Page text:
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hazelwood-pondage-fine
Hazelwood Pondage as it appeared prior to the power station closing.

EPA pondage fine review

EPA pondage fine review

Hazelwood Pondage as it appeared prior to the power station closing.

ENGIE Hazelwood requests review of EPA fine

An infringement notice issued by the Environment Protection Authority Victoria for what it said was a breach of ENGIE Hazelwood's licence conditions is the subject of an EPA review.

ENGIE Hazelwood requested the review after EPA fined 'Hazelwood Power Partners' $8,261 over quality concerns about water discharged into Eel Hole Creek.

EPA Regional Manager Jessica Bandiera noted the discharge did not make a major impact on the environment, but said it was still a breach of licence conditions.

“The company has long been licensed to discharge water from the Hazelwood Pondage into a tributary of the Morwell River, and had been complying with the required environmental standard until Victoria introduced new, higher standards in 2018,” Ms Bandiera said.

“Since then, EPA officers conducting routine inspections of the premises and taking samples from Eel Hole Creek, Wilderness Creek and the Morwell River, found the results met the old standard, but not the new one,” she said.

EPA said Hazelwood Power Partners had failed to report the non-compliance to them. However, ENGIE Hazelwood said it proactively self-reported water quality issues to EPA Victoria more than 18 months ago and has been discussing a licence amendment since well before the infringement notice for the alleged breach was issued.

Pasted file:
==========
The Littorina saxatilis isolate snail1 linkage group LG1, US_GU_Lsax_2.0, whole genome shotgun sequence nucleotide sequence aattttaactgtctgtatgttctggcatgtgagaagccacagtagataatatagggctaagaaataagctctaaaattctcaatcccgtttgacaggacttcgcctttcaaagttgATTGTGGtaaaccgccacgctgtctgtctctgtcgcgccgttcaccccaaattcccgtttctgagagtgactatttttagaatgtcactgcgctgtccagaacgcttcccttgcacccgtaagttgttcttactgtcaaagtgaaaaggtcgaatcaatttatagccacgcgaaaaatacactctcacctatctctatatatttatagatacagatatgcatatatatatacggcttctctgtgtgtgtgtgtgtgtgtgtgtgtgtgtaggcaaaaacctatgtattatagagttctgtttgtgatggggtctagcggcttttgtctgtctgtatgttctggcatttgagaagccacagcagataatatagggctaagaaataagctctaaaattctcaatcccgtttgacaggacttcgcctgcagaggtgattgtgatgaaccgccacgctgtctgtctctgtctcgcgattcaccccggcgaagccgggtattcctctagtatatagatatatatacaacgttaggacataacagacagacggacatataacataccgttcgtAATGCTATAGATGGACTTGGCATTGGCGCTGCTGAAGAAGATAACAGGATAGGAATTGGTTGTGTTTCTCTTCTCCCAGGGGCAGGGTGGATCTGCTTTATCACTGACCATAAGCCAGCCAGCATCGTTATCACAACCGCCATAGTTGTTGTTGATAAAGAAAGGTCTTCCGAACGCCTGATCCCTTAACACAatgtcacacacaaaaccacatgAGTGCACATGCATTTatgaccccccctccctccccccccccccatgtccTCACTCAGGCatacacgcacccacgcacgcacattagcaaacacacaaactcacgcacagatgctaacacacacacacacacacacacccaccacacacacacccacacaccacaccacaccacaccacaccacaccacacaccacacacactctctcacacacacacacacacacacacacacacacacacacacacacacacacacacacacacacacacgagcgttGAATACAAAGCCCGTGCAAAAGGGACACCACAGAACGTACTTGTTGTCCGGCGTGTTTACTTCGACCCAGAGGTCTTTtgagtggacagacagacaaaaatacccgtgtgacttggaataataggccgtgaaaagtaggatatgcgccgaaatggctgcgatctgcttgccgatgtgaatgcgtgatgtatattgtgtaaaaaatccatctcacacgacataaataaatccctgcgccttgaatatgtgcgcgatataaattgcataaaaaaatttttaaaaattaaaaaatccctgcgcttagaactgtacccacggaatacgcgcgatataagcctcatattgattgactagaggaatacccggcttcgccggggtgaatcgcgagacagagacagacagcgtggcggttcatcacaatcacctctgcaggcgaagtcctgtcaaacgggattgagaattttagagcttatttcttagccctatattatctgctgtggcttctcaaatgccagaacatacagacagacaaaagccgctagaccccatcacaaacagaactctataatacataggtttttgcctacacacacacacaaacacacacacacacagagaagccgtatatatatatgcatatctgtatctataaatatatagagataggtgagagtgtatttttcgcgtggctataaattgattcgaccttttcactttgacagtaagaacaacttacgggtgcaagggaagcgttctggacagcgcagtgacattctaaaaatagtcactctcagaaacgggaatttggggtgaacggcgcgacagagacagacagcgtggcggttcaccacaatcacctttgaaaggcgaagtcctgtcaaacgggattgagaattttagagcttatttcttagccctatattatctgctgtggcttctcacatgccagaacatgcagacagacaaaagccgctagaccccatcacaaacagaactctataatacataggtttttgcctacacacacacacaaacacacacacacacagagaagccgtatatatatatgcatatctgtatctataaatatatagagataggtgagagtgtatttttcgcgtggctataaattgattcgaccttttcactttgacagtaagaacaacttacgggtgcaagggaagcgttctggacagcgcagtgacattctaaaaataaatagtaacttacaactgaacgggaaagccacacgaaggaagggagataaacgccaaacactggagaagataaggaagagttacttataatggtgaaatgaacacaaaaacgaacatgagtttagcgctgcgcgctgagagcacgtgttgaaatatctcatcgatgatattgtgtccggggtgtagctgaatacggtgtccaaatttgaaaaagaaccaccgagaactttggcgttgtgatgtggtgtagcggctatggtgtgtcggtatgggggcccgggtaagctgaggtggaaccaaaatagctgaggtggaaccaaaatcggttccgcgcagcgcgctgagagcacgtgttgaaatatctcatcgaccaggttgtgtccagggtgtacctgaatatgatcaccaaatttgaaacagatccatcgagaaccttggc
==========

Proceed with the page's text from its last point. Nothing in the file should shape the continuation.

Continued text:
ENGIE Hazelwood put a submission to EPA Victoria based on a risk assessment prepared by independent environmental consultants, reflecting that the discharges do not present a significant risk to the environment, which was acknowledged by Ms Bandiera in an EPA statement.

A Licence Amendment was granted shortly after the alleged breach.

ENGIE Hazelwood said it has only been informed of one alleged breach, not two as suggested in the EPA statement.

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ENGIE Hazelwood said the predominant source of the water being discharged is the two aquifers which sit below the mine void adjacent to the Hazelwood Cooling Pond.

"The natural composition of the aquifer water cannot be altered and is the cause of the exceedances under the previous licence," the company said in a statement.

"While the former Hazelwood Power Station was operating, this water was combined with water from generation operations and as such was diluted and within the original licence parameters once it reached Eel Hole Creek.

"At the moment, the aquifer water must be pumped from the mine void to ensure mine stability. However, it cannot currently be used to start filling the mine void. There is no option except to direct it to the Hazelwood Cooling Pond."

An ENGIE Hazelwood spokesperson said "the Infringement Notice is presently the subject of an application for review, given the background of consultation on this specific matter between EPA Victoria and ENGIE Hazelwood."

"ENGIE Hazelwood would like to retain and manage artesian water within the mine void. This would remove the need to pump artesian water to the Hazelwood Pondage, and subsequent discharge to Eel Hole Creek.

"Retaining water in the mine would also reduce fire risks by covering exposed coal with water.

"We note there is no environmental risk. ENGIE Hazelwood is also pleased that the EPA has acknowledged this through the approved licence amendment, which is what ENGIE Hazelwood has been discussing with EPA for the past year," the spokesperson said.

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